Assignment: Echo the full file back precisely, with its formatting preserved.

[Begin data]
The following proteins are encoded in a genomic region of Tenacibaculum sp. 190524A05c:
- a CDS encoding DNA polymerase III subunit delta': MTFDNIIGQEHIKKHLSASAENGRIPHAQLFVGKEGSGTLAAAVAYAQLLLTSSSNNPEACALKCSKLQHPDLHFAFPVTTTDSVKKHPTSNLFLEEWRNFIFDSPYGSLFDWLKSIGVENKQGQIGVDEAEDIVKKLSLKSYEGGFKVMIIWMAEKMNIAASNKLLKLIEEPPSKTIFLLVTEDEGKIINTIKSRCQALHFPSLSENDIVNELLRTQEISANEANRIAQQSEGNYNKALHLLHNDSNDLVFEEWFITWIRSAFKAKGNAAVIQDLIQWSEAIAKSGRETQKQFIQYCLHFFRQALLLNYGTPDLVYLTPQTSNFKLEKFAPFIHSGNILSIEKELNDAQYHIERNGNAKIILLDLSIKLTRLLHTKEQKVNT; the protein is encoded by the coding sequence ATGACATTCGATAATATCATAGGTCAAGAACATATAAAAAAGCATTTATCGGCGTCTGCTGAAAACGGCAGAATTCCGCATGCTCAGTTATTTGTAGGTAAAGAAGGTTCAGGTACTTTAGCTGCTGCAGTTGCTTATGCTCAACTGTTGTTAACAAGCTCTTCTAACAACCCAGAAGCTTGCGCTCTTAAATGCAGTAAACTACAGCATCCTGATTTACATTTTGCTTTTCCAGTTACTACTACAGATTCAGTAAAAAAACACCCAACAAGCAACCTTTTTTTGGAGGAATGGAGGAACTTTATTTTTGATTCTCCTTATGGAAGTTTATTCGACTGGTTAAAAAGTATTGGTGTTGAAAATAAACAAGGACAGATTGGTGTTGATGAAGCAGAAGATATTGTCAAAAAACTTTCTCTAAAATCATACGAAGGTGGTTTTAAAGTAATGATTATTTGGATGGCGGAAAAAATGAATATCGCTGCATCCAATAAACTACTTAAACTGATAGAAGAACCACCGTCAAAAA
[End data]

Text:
The following proteins are encoded in a genomic region of Tenacibaculum sp. 190524A05c:
- a CDS encoding DNA polymerase III subunit delta': MTFDNIIGQEHIKKHLSASAENGRIPHAQLFVGKEGSGTLAAAVAYAQLLLTSSSNNPEACALKCSKLQHPDLHFAFPVTTTDSVKKHPTSNLFLEEWRNFIFDSPYGSLFDWLKSIGVENKQGQIGVDEAEDIVKKLSLKSYEGGFKVMIIWMAEKMNIAASNKLLKLIEEPPSKTIFLLVTEDEGKIINTIKSRCQALHFPSLSENDIVNELLRTQEISANEANRIAQQSEGNYNKALHLLHNDSNDLVFEEWFITWIRSAFKAKGNAAVIQDLIQWSEAIAKSGRETQKQFIQYCLHFFRQALLLNYGTPDLVYLTPQTSNFKLEKFAPFIHSGNILSIEKELNDAQYHIERNGNAKIILLDLSIKLTRLLHTKEQKVNT; the protein is encoded by the coding sequence ATGACATTCGATAATATCATAGGTCAAGAACATATAAAAAAGCATTTATCGGCGTCTGCTGAAAACGGCAGAATTCCGCATGCTCAGTTATTTGTAGGTAAAGAAGGTTCAGGTACTTTAGCTGCTGCAGTTGCTTATGCTCAACTGTTGTTAACAAGCTCTTCTAACAACCCAGAAGCTTGCGCTCTTAAATGCAGTAAACTACAGCATCCTGATTTACATTTTGCTTTTCCAGTTACTACTACAGATTCAGTAAAAAAACACCCAACAAGCAACCTTTTTTTGGAGGAATGGAGGAACTTTATTTTTGATTCTCCTTATGGAAGTTTATTCGACTGGTTAAAAAGTATTGGTGTTGAAAATAAACAAGGACAGATTGGTGTTGATGAAGCAGAAGATATTGTCAAAAAACTTTCTCTAAAATCATACGAAGGTGGTTTTAAAGTAATGATTATTTGGATGGCGGAAAAAATGAATATCGCTGCATCCAATAAACTACTTAAACTGATAGAAGAACCACCGTCAAAAA